Wal-mart, Home depot, et al. are coming!!

Don Juan

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Dec 5, 2003
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According to today's DR1 front page, It quotes Listin Diario as saying that within the first three months of 2008, at least two US supermarket chains will open in DR.
This comes about as a result of the DR-CAFTA agreement. It goes on to say that the new chains would increase competitiveness, product demand/choice, and generate increased revenues.( it's not clear for whom the revenues would increase).
I, for one, am elated by this news and see it as the beginning of the end for the big business and monopolies in DR who specialize in price gouging and insider price fixing to the detriment of all consumers.

BTW. This may be great fodder for one of your polls, NALS.

I see it as a good thing, others, may not.
 

dms3611

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Jan 14, 2002
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Keep dreaming about those chains opening up......

......will make HUGE job opportunities to take the place of all the free zone closures.........time you take stores that size with all the checkouts and then multiply that number by the number of people checking the checkout multiplied by the checkers that check the people that check the checkout, multiplied by the checkers at the door that checks the receipt one more time....should come out to 1,000's employed overnight.........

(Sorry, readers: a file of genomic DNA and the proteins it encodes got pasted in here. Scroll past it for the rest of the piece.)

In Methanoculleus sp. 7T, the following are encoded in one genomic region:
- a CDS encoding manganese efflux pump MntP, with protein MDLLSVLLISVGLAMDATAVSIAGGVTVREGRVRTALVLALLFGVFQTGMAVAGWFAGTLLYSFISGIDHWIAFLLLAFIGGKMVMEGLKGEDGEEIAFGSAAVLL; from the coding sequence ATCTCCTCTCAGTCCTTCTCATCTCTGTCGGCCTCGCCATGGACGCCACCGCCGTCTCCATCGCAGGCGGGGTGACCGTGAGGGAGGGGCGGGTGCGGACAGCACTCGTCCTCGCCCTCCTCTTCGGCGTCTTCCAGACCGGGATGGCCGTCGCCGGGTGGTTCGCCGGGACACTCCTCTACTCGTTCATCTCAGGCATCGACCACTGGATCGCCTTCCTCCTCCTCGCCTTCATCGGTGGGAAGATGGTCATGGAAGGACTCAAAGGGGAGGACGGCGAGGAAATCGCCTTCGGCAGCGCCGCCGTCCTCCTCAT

Criss Colon

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Jan 2, 2002
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"Wanna Bet?"

Heard it all before! Hearing it all again!

Takes more than DRCAFTA to make the DR atractive to the International Giants!

The "Climate" here is not condusive to profitable "outsiders" coming in!

I will adopt a "Wait And See" attitude. Later I will adopt an "I Told You So!" attitude!
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drtampa

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Oct 1, 2004
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Appliances

Sure would be nice to have Sears come for appliances. In the states they now carry all brands and service them also.
 

amparocorp

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Aug 11, 2002